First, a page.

Some people suggest that Web 2.0 will make the future "easier". I believe just the opposite is and will occur. Web 2.0 technology can make our lives more efficient, but it can also overwhelm us with more information than we have time to absorb. More data just means more discussion and questions. I look at it like this. Our online resources are increasing in numbers, and the number of reference questions are not decreasing. They are also getting more difficult in nature though.

I think for new (and current librarians) the key is to learn the traditional resources and methods, and all the new technologies at the same time. Even with all the tools in the world, search methods and (for now) print resources are still critical.

Some suggestions:

  • Let others sort through all the information for you. With blogs, wikis, forums, books reviews, and discussion lists, people are constantly summarizing or suggesting key sources. We cannot read everything, so what are others suggesting.
  • Use RSS feeds to stay current. I can go through hundreds or even thousands of items in my RSS reader in one-hour. RSS feeds are much easier to sort and find the best information, unlike full emails or random Internet browsing.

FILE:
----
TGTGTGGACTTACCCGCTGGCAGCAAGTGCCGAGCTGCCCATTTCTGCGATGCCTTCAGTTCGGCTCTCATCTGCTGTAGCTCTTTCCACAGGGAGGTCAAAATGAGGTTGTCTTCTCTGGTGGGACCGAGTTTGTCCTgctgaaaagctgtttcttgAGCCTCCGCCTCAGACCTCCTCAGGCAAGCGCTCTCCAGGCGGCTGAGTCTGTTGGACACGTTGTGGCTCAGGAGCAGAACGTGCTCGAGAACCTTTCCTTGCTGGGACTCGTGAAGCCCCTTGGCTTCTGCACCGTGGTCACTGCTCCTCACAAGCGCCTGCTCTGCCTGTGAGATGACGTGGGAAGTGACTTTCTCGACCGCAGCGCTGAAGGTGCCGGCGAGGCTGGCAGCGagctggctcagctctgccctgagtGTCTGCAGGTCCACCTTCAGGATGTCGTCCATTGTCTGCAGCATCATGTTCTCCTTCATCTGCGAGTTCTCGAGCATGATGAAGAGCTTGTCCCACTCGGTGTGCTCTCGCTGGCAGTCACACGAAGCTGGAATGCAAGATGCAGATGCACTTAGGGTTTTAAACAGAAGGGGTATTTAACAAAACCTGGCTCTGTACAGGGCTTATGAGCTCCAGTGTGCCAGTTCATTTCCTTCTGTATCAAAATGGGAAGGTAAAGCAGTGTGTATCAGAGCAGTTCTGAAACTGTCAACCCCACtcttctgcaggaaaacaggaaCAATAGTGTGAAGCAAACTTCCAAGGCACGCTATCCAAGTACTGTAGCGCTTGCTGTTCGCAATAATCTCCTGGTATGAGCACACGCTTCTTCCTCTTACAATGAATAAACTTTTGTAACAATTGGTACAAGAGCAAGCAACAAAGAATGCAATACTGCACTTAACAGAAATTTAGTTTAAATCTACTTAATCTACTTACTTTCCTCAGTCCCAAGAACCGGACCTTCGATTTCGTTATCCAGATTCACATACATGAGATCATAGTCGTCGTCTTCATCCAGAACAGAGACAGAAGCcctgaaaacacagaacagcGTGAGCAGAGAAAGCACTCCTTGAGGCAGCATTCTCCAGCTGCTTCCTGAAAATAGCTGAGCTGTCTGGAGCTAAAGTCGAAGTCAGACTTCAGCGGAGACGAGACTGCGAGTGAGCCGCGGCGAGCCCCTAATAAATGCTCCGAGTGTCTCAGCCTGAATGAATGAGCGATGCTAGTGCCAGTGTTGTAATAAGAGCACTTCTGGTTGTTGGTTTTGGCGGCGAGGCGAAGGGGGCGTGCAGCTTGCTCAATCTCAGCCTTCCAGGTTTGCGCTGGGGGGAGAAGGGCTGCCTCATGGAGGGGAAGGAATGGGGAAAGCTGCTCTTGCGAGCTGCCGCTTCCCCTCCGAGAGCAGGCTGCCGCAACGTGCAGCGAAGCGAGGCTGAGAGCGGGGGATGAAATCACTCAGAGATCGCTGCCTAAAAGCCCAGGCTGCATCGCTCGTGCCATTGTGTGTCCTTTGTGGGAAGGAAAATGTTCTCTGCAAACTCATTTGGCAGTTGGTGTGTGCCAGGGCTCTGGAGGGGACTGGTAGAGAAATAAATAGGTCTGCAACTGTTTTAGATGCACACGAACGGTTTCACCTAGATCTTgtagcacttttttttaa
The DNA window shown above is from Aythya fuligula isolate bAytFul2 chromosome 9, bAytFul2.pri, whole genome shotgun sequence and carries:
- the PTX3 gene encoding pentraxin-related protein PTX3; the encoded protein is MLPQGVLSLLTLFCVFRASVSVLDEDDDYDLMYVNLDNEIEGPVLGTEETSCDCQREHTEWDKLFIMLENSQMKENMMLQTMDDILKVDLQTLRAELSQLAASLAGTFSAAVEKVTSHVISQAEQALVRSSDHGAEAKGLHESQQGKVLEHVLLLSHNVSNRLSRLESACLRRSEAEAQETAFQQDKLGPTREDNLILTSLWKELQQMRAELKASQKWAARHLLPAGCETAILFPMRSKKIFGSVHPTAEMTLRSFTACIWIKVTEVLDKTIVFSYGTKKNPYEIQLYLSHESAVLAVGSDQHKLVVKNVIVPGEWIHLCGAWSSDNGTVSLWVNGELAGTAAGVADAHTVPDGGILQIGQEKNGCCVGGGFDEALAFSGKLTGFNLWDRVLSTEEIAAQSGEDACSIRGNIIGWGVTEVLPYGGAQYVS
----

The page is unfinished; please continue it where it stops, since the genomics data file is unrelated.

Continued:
• Work as a team. Another librarian and I formed a reading group in our library that has 10-12 members from our staff. One month we read a novel for fun and the next we read articles around a given topic. For example, one month we read various articles about IM, but no one was required to read all the articles (unless they wanted to). The discussion was one-hour over lunch and everyone learned a lot.
  • PLAY! That is my motto. I always try new things. Even if you do not plan on continually using a new technology in the future, one of your users might be. Will you recognize their question when they approach you?
  • Use the same tools we suggest for our patrons: citation managers and database alerts.

October 25, 2006

Exploring Libraries (...and our Users) in the Web 2.0 Realm

Last night, I was the guest speaker for the the Northern Ohio Chapter of the American Society for Information Science and Technology (NORASIST). The networking before dinner and the discussion related to my presentation was wonderful. The comments and questions have given me some new areas for exploration.

In the next few days, I will answer a couple questions that were proposed to me that I did not have a full response for. Watch my blog for follow-up.

NORASIST Annual Meeting
Tuesday, October 24th, 2006
Exploring Libraries (...and our Users) in the Web 2.0 Realm